Margaret A.WinkerMD, Deputy EditorIndividualAuthorPhil B.FontanarosaMD, Interim CoeditorIndividualAuthor
Copyright 1999 American Medical Association. All Rights Reserved.
Applicable FARS/DFARS Restrictions Apply to Government Use.1999
In Reply: Dr Lu provides an interesting perspective
on the potential pharmacological basis of action of CHM. It could also be
postulated that there is a direct pharmacological action affecting visceral
hypersensitivity—1 of the central mechanisms that appears to be dysregulated
in IBS. While it is likely that there is a synergism between certain herbs,
it is also possible that not all the herbs are efficacious.
The standard formula was devised through the study and collaboration
of 2 principal Chinese herbalists. While contained within it are parts of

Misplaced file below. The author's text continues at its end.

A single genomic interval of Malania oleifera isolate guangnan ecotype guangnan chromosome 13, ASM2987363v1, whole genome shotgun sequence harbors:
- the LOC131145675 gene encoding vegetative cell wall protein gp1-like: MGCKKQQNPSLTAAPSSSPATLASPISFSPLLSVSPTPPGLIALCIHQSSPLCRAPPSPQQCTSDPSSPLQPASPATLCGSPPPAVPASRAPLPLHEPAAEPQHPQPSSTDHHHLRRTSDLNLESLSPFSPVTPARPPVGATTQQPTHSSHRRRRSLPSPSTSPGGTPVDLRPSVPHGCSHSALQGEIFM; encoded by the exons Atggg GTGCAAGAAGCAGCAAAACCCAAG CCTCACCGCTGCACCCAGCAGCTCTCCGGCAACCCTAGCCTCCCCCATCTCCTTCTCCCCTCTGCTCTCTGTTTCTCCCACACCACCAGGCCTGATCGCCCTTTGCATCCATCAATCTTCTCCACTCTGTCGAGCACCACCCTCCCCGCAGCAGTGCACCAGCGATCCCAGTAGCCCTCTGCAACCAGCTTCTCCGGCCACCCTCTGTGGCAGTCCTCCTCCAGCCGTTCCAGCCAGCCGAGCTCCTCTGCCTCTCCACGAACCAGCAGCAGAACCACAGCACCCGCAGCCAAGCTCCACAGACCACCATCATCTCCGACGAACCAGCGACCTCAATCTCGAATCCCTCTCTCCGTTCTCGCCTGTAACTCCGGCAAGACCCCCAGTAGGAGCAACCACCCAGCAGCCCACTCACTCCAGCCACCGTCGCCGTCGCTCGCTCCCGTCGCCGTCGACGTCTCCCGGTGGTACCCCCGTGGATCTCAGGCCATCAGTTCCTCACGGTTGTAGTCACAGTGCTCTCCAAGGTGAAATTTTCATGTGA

classic formulations, it does not strictly follow previous prescriptions.
The placebo was prepared by a pharmaceutical contractor with previous experience
in this area. It contained 78.2% calcium hydrogen phosphate, 19.6% soy fiber,
0.3% cosmetic brown, 0.5% cosmetic yellow, 0.01% edicol blue, 0.09% identical
licorice dry flavor, and 0.3% bitter flavor. We are reasonably confident that
the placebo was completely inert. Patients who received the placebo responded
in a predictable fashion overall. The gram proportions of herbal ingredients
in the standard formula were converted to the nearest 0.5%.
Bensoussan A, Talley NJ, Menzies R. Chinese Herbal Medicine for Irritable Bowel Syndrome—Reply. JAMA. 1999;282(11):1035-1037. doi:10-1001/pubs.JAMA-ISSN-0098-7484-282-11-jac90008